odbcQuery(ch1, "select name from master..sysdatabases")

ch2 <- odbcConnect(dsn="mysql01", uid="username", pwd="password")
odbcQuery(ch2, "show databases;")

More on unixODBC on Mac OS X

If one wants to use unixODBC on Mac OS X instead, note the following:

  • First install unixODBC via Homebrew with brew install unixodbc.
  • Compile R from source to have it work with unixODBC (R binaries from the installer uses iODBC by default).
  • Can choose --with-odbc-manager=odbc when compiling RODBC.
  • When compiling freeTDS, include the argument with-unixodbc (pass to Homebrew or when compiling manually).
  • I’m unable to compile the MySQL Connector driver on Mac OS X from source (Homebrew or manually). Thus, it won’t work with unixODBC. I believe I tried unixODBC and MySQL Connector from macports, and those work.
  • pyodbc only works with iODBC on Mac OS X (inspect setup file). Currently I can’t get pyodbc to work with unixODBC on Mac OS X.

More differences between unixODBC and iODBC

unixODBC comes with the isql command to access different DBMS from the command line interpreter. iODBC comes with the iodbctest and iodbctestw commands. The command isql works for me on Mac OS X when I set freeTDS up to work with unixODBC (e.g., accessing MS SQL Server). I couldn’t access MySQL server because the MySQL Connector driver was compiled for use with iODBC.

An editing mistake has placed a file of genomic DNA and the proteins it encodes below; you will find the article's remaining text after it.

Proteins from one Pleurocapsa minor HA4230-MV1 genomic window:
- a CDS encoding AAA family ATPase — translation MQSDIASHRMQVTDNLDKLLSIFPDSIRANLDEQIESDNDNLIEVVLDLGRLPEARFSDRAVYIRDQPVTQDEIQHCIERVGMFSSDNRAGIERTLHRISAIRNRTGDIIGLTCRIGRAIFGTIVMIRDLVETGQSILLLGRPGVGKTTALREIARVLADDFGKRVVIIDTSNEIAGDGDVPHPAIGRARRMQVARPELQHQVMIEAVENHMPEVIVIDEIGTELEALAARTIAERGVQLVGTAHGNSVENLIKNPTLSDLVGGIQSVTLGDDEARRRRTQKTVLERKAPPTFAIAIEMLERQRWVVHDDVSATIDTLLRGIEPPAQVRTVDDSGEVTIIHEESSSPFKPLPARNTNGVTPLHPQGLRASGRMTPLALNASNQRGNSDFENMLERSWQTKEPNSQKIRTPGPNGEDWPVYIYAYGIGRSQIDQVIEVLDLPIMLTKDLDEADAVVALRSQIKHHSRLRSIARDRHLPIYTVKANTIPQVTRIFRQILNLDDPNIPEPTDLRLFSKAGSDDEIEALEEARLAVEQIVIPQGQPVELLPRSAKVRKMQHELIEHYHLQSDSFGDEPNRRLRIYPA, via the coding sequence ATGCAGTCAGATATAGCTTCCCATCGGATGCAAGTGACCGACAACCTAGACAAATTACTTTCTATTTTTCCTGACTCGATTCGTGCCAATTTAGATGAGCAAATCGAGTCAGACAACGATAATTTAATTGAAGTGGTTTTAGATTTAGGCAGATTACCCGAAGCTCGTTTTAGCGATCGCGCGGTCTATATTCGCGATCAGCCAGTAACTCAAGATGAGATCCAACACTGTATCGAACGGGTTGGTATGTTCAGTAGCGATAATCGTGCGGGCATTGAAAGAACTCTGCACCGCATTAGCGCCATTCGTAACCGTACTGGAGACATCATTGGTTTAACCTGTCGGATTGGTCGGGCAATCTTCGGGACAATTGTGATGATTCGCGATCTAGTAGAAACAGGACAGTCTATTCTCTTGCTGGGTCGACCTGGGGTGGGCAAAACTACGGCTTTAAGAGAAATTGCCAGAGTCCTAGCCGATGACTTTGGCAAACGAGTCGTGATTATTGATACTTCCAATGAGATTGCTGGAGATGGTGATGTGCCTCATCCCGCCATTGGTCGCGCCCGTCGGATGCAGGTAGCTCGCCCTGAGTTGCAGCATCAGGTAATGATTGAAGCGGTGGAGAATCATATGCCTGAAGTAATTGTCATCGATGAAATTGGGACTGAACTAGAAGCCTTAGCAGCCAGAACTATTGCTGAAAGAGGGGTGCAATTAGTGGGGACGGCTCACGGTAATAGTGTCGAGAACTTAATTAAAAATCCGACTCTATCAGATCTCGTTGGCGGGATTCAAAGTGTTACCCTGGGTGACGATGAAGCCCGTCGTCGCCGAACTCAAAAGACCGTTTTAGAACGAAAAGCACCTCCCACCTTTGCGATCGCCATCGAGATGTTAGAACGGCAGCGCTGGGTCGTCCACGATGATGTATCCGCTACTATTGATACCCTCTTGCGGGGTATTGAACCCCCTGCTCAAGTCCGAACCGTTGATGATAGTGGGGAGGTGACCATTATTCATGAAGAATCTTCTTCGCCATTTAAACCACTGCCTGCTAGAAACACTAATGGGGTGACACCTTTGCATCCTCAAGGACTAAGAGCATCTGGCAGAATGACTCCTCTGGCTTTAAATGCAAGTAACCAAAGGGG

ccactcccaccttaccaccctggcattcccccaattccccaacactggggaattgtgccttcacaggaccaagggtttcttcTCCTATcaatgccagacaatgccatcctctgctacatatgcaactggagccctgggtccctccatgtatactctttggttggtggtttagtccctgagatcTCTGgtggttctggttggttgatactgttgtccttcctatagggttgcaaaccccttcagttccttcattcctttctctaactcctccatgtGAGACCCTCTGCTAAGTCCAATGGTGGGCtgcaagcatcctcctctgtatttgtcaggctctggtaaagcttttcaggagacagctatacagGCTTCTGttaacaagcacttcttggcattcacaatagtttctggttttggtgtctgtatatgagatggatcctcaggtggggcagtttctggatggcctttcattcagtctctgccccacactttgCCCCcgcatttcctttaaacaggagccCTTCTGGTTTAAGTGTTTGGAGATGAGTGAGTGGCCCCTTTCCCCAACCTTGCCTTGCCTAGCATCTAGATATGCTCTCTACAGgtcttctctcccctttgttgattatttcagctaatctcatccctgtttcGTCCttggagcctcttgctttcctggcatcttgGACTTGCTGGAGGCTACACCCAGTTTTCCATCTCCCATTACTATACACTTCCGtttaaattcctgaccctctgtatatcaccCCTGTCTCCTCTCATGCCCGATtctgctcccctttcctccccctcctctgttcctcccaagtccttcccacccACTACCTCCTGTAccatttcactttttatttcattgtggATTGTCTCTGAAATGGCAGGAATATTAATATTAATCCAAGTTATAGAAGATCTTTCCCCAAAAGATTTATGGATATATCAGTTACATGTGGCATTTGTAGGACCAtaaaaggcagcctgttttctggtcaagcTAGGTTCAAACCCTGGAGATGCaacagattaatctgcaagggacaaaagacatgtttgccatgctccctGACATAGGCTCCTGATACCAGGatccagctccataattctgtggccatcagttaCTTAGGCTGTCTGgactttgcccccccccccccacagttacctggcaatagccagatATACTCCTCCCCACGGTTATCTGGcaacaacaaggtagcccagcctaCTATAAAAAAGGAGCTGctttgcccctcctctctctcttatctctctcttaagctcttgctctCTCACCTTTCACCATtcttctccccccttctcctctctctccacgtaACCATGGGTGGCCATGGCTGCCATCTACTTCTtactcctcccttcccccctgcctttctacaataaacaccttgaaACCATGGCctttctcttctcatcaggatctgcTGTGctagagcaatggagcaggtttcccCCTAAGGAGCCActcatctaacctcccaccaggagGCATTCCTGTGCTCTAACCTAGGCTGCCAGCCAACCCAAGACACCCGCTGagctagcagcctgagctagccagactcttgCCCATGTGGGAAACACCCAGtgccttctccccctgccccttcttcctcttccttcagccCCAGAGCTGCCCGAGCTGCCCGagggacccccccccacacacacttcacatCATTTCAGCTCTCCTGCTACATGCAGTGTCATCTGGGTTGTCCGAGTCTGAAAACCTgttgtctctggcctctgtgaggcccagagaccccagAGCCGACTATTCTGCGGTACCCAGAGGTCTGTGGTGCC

If I use iODBC, I get the following for trying to access a MySQL server:

$ iodbctestw "DSN=sqlserver01;UID=username;PWD=password"
iODBC Unicode Demonstration program
This program shows an interactive SQL processor
Driver Manager: 03.52.0607.1008
1: SQLDriverConnectW = [MySQL][ODBC 5.1 Driver]Prompting is not supported on this platform. Please provide all required connect information. (0) SQLSTATE=HY000
1: ODBC_Connect = [MySQL][ODBC 5.1 Driver]Prompting is not supported on this platform. Please provide all required connect information. (0) SQLSTATE=HY000

When I try to access SQL Server, I get

$ iodbctestw "DSN=sqlserver01;UID=username;PWD=password"
iODBC Unicode Demonstration program
This program shows an interactive SQL processor
Driver Manager: 03.52.0607.1008
1: SQLDriverConnectW = [FreeTDS][SQL Server]Login failed for user 'username'. (18456) SQLSTATE=42000
2: SQLDriverConnectW = [FreeTDS][SQL Server]Unable to connect to data source (0) SQLSTATE=08001
1: ODBC_Connect = [FreeTDS][SQL Server]Login failed for user 'username'. (18456) SQLSTATE=42000
2: ODBC_Connect = [FreeTDS][SQL Server]Unable to connect to data source (0) SQLSTATE=08001

Don’t know why that is so. I guess it’s not too important to use an interactive interpreter. What matter is that the driver works with R and Python. Perhaps I should consider sqsh or do more searching.

Delete .DS_Store files

I have a bunch of .DS_Store files in many directories in my home folder because I transferred them from my old system, a Mac OS X. To remove them, do

 <pre class="src src-sh">find . -name .DS_Store -exec rm <span style="color: #ffa07a;">"{}"</span> <span style="color: #ffa07a;">';'</span>

in ~/. Got this in the comments of this post.

Compile R on Mac OS X

I did this before on my Macbook, but never documented. Wanted to document my attempt on the Mac virtual machine.

  1. Install Xcode (gcc/g++) and gfortran per this site.
  2. Download the R source file (2.12 in this example), and extract it.
  3. ./configure did not work (Fortran issue). Per this, this, and this, I used: ./configure --with-blas‘-framework vecLib’ –with-lapack –with-aqua –enable-R-framework F77=”gfortran -arch x86_64″= (the F77 is needed!).
  4. make then sudo make install.
  5. Add /Library/Frameworks/R.framework/Versions/Current/Resources/bin to PATH in ~/.bashrc.